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 A multinational corporation is a company that has subsidiaries in several countries. Their decentralized structure, as well as their degree size, often allows them to overstep governmental constraints which smaller regional or national companies must observe. Developing nations attracts multinational subsidiary operations due to number factors such as cheap labour, low taxation and less vigilance concerning workers’ rights and environmental protection. They are made to contribute to the social security net (i.e. welfare, unemployment insurance, e.t.c) other factors including low pay for woman workers, child labour, and the absence of labour unions, also combine to make the third world ripe for exploitation. The presence of multination in these countries improves overall living standards. The benefits of the relationship are most often one sided, but the economic problems facing these nations makes it difficult for them to be picky about their investor. Firms become multinational corporations when they perceive advantages to establishing production and other activities in foreign locations. Firms globalize their activities in foreign locations. Firms globalize their activities both to supply their home country market move cheaply and to serve foreign markets more directly. Keeping foreign activities within the corporate structure lets firms avoid cost inherent in arm’s length dealings with separated entities while utilizing their own firm specific knowledge such as advanced production techniques. By internalizing what would otherwise by cross-boarder transaction multinationals can bridge the information obstacles that often hinder trade. For example, they may be able to move carefully monitor product quality or worker conditions in factories they own than in those of contractors, or adapt the composition of output more quickly to change in market condition. Improvements in information technology have reduced the impediments to exerting corporation control across boarders. These advances have combined in recent years with an increased openness on the part of government to foreign multination, as the economic benefits of a foreign presence to the host country have become more widely recognized. These benefits include the increased investment and the associated jobs and income that the multinational firm brings, as well as technological transfer and improved productivity. The role of multinationals in spreading industry best practices is likely to be especially important services, many of which are not easily traded across national boundaries. Evidence of the heightened role of multinationals can be seen in the quickened pace of Foreign Direct Investment (FDI) in recent years in 1991 FDI flows both in and out of other European country development (OECD), reached regard level; over 2.5 percent (%) of their combined gross domestic product (GDP) for in flow and 3.0 percent for outflow. Most of foreign direct investment is between developed countries, since 1982, 75% (percent) of FDI out flow from OECD countries have gone to other OECD members. SOURCE: United Nation Multinational Corporation in world development New York (2000). Despite the efforts of the developing countries and international organizations or the economic activities of Trans-National Corporations (TNCs), developing countries have remained poor and the progress in development is marginal. There are legion of possible causes that might hinder development or result in underdevelopment in the Third World and many scientific studies tried to determine these causes for deadlock in development. The current public and scientific attention has focused on transnational corporations, the major players in the world economy, as possible source of delayed development or even underdevelopment (while other opinions claim the opposite). However, this interest is not particularly new. Since the early 1970s various research projects focused their analysis on the relationship between FDI - a measure for the activity by and presence of TNCs - in developing countries and the economic development of these poor host countries. The findings of these analyses are quite contradicting. Some assume beneficial effects resulting from FDI on economic development while others claim that FDI hinders economic development. Differences in these research results can be attributed to the diverging theoretical approaches, differences in data (for instance due to different data quality or differences in the composition of the sample, like varying sets of countries), diverging model setups, theory-based assumptions or the interpretation of empirical results, just to name a few. Two dominant strains of theories pursue differing explanations for these sharply diverging long-run growth patterns. One strain argues that the answer lies in economic and political features of developing countries and the way these have changed over time in response to both world events and internal pressures. That is; that the low economic growth rate and development is home-made due to political instability, insecure property rights, and misguided economic policies (Barro and Sala-i-Martin 1995; Krugman and Obstfeld 2000). The other theoretical strain's main argument is that underdevelopment is a consequence of differential distribution of power between the Northern industrialized countries of the centre and the Southern countries of the periphery. Transnational corporations (TNCs) are seen as the major economic agents who are interested in maintaining the differences in development. The excerpt from the interview with the former Malaysian prime minister, Mahathir bin Mohamad, reflects this position in a rather generalized manner by emphasizing that TNCs are profit oriented enterprises, which are too strong for domestic enterprises to compete with and whose activities solely serve their own interests. Since the number of TNCs has been constantly increasing and the economic size of some TNCs trumps the size of whole economies, the trend towards an increasingly globalized economy is undamped. Therefore, the theoretical assumptions of development-theories regarding the role of TNCs in the world economy require continuous empirical analysis.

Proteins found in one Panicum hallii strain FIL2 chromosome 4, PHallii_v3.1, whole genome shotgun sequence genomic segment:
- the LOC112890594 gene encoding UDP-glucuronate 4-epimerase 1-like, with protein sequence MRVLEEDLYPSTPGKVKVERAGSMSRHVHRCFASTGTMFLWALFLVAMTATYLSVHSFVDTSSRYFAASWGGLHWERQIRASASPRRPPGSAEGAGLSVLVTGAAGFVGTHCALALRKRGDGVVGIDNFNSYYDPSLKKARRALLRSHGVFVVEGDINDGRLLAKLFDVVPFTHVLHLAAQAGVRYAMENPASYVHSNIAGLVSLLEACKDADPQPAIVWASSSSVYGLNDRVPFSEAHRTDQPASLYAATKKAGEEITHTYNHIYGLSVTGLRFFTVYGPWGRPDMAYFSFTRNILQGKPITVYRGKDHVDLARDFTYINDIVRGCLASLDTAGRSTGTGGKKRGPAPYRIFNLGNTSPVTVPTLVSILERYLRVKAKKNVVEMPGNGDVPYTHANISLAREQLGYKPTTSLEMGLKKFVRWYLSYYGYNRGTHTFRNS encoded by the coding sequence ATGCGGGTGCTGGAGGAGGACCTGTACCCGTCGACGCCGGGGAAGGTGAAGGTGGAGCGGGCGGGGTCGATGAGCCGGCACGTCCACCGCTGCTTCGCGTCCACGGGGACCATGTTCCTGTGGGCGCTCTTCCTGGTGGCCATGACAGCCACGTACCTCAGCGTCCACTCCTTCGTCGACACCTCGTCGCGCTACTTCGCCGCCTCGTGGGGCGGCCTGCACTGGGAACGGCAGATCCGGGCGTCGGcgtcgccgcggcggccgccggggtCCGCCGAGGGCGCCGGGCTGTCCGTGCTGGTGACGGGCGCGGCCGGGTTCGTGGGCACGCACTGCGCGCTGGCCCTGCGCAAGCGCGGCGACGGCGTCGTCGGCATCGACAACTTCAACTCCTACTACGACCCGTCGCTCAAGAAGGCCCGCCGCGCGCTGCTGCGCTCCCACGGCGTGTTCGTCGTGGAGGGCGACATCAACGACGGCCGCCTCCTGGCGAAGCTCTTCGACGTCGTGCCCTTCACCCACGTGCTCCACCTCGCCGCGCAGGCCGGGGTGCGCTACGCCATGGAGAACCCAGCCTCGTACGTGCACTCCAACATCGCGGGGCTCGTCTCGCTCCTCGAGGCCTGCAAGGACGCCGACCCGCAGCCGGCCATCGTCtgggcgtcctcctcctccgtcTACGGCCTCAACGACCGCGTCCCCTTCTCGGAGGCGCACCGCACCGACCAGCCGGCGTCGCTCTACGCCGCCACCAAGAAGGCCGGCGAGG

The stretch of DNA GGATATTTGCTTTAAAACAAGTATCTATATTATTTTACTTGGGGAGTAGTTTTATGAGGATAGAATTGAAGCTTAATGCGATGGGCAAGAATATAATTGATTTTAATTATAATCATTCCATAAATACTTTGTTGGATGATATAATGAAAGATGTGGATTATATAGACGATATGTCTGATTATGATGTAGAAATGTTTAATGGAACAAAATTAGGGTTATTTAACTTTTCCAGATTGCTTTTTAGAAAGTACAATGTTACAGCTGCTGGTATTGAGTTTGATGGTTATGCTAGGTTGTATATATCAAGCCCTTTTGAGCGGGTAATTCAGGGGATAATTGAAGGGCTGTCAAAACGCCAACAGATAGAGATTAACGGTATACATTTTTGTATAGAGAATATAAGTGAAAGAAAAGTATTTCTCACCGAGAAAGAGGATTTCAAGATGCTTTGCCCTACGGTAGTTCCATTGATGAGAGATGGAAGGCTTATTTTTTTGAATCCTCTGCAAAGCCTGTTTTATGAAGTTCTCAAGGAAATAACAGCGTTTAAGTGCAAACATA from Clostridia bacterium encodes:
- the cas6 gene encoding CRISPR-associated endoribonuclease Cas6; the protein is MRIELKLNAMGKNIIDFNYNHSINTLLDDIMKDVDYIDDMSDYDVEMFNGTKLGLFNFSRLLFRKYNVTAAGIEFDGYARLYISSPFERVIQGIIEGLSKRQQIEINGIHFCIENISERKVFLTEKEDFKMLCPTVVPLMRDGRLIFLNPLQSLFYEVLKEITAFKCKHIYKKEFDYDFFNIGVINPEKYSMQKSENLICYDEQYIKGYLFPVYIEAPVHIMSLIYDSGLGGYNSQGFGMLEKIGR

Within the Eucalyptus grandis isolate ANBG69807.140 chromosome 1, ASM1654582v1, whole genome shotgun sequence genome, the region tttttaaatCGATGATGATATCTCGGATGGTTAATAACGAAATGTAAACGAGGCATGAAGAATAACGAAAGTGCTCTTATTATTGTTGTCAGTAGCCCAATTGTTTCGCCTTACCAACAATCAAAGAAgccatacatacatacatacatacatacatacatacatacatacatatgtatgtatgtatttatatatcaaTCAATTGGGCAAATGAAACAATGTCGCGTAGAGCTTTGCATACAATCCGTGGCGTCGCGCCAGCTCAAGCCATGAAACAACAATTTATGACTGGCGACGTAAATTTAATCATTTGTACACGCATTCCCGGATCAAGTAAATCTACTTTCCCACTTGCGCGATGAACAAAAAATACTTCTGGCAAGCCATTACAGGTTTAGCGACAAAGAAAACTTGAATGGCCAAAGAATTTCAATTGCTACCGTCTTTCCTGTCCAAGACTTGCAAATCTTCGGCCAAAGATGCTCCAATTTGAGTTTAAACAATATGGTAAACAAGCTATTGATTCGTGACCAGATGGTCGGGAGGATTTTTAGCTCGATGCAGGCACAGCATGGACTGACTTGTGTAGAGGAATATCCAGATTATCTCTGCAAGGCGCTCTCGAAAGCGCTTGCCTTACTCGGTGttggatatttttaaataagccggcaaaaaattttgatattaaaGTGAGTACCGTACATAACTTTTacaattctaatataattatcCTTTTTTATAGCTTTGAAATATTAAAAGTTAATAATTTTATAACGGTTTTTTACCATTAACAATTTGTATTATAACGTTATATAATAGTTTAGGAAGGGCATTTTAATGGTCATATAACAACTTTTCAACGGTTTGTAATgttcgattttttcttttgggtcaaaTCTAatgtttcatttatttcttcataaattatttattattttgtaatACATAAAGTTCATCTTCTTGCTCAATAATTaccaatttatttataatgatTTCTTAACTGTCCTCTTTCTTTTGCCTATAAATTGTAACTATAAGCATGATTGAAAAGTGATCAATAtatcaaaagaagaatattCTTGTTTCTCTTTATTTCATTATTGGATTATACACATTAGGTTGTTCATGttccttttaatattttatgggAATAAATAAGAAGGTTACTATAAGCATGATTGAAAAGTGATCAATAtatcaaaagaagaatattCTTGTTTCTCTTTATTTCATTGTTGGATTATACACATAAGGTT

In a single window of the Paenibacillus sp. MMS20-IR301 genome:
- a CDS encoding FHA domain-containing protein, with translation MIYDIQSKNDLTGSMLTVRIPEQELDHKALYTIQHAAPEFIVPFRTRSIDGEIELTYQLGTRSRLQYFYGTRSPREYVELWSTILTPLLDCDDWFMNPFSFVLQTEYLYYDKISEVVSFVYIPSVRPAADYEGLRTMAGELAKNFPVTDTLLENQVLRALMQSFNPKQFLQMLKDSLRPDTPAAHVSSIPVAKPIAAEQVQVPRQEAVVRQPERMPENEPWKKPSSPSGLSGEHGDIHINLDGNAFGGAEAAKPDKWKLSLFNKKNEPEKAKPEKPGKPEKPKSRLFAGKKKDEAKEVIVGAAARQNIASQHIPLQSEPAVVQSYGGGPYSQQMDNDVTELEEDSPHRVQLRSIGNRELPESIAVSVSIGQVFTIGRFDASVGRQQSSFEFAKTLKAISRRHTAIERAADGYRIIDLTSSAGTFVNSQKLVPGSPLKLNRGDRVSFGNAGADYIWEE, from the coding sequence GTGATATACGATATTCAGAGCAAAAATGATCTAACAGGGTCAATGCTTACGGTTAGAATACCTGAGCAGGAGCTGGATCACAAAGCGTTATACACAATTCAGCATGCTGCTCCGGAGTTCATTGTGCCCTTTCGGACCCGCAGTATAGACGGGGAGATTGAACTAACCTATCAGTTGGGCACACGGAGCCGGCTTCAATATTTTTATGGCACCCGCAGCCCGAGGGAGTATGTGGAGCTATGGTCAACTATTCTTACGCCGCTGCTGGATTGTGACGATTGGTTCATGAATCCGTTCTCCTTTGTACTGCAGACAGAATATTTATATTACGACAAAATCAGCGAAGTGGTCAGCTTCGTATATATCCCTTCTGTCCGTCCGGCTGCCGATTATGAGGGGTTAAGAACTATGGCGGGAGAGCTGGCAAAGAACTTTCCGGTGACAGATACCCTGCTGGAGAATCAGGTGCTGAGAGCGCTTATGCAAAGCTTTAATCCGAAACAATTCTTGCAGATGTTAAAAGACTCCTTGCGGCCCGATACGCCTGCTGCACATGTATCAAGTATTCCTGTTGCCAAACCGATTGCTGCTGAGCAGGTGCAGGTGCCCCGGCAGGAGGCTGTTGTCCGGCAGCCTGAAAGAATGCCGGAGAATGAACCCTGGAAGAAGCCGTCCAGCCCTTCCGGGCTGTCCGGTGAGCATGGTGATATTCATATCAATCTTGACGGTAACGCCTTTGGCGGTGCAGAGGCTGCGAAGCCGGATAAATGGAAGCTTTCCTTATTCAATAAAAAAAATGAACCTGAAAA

Project detailsContents
Number of Pages84 pages
Chapter one Introduction
Chapter two Literature review
Chapter three  methodology
Chapter  four  Data analysis
Chapter  five Summary,discussion & recommendations
Chapter summary1 to 5 chapters